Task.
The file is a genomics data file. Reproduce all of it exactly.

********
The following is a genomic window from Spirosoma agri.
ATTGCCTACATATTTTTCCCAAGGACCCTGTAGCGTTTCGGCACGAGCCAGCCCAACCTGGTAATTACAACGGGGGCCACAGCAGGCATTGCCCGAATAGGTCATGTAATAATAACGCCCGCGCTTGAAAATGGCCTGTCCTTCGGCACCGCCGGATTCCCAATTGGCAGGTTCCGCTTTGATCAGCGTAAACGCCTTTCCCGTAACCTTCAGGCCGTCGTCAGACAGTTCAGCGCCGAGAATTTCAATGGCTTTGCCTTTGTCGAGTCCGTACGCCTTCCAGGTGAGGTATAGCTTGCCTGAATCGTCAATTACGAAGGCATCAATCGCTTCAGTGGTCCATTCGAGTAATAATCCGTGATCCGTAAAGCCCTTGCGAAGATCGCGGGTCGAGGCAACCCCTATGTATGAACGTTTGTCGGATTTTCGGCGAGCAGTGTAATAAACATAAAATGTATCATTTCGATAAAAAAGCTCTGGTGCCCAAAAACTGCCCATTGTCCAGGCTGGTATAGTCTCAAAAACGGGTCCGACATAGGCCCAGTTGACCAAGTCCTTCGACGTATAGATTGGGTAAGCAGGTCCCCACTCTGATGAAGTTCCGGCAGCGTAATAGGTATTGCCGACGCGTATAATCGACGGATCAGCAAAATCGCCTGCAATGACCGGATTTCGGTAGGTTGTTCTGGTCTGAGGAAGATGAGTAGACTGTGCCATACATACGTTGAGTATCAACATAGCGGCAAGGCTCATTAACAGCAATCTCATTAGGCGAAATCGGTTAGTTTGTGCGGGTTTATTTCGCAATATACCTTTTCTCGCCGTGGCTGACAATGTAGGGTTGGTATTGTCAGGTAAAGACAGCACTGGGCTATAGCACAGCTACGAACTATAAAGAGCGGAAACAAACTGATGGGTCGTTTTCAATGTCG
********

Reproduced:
The following is a genomic window from Spirosoma agri.
ATTGCCTACATATTTTTCCCAAGGACCCTGTAGCGTTTCGGCACGAGCCAGCCCAACCTGGTAATTACAACGGGGGCCACAGCAGGCATTGCCCGAATAGGTCATGTAATAATAACGCCCGCGCTTGAAAATGGCCTGTCCTTCGGCACCGCCGGATTCCCAATTGGCAGGTTCCGCTTTGATCAGCGTAAACGCCTTTCCCGTAACCTTCAGGCCGTCGTCAGACAGTTCAGCGCCGAGAATTTCAATGGCTTTGCCTTTGTCGAGTCCGTACGCCTTCCAGGTGAGGTATAGCTTGCCTGAATCGTCAATTACGAAGGCATCAATCGCTTCAGTGGTCCATTCGAGTAATAATCCGTGATCCGTAAAGCCCTTGCGAAGATCGCGGGTCGAGGCAACCCCTATGTATGAACGTTTGTCGGATTTTCGGCGAGCAGTGTAATAAACATAAAATGTATCATTTCGATAAAAAAGCTCTGGTGCCCAAAAACTGCCCATTGTCCAGGCTGGTATAGTCTCAAAAACGGGTCCGACATAGGCCCAGTTGACCAAGTCCTTCGACGTATAGATTGGGTAAGCAGGTCCCCACTCTGATGAAGTTCCGGCAGCGTAATAGGTATTGCCGACGCGTATAATCGACGGATCAGCAAAATCGCCTGCAATGACCGGATTTCGGTAGGTTGTTCTGGTCTGAGGAAGATGAGTAGACTGTGCCATACATACGTTGAGTATCAACATAGCGGCAAGGCTCATTAACAGCAATCTCATTAGGCGAAATCGGTTAGTTTGTGCGGGTTTATTTCGCAATATACCTTTTCTCGCCGTGGCTGACAATGTAGGGTTGGTATTGTCAGGTAAAGACAGCACTGGGCTATAGCACAGCTACGAACTATAAAGAGCGGAAACAAACTGATGGGTCGTTTTCAATGTCG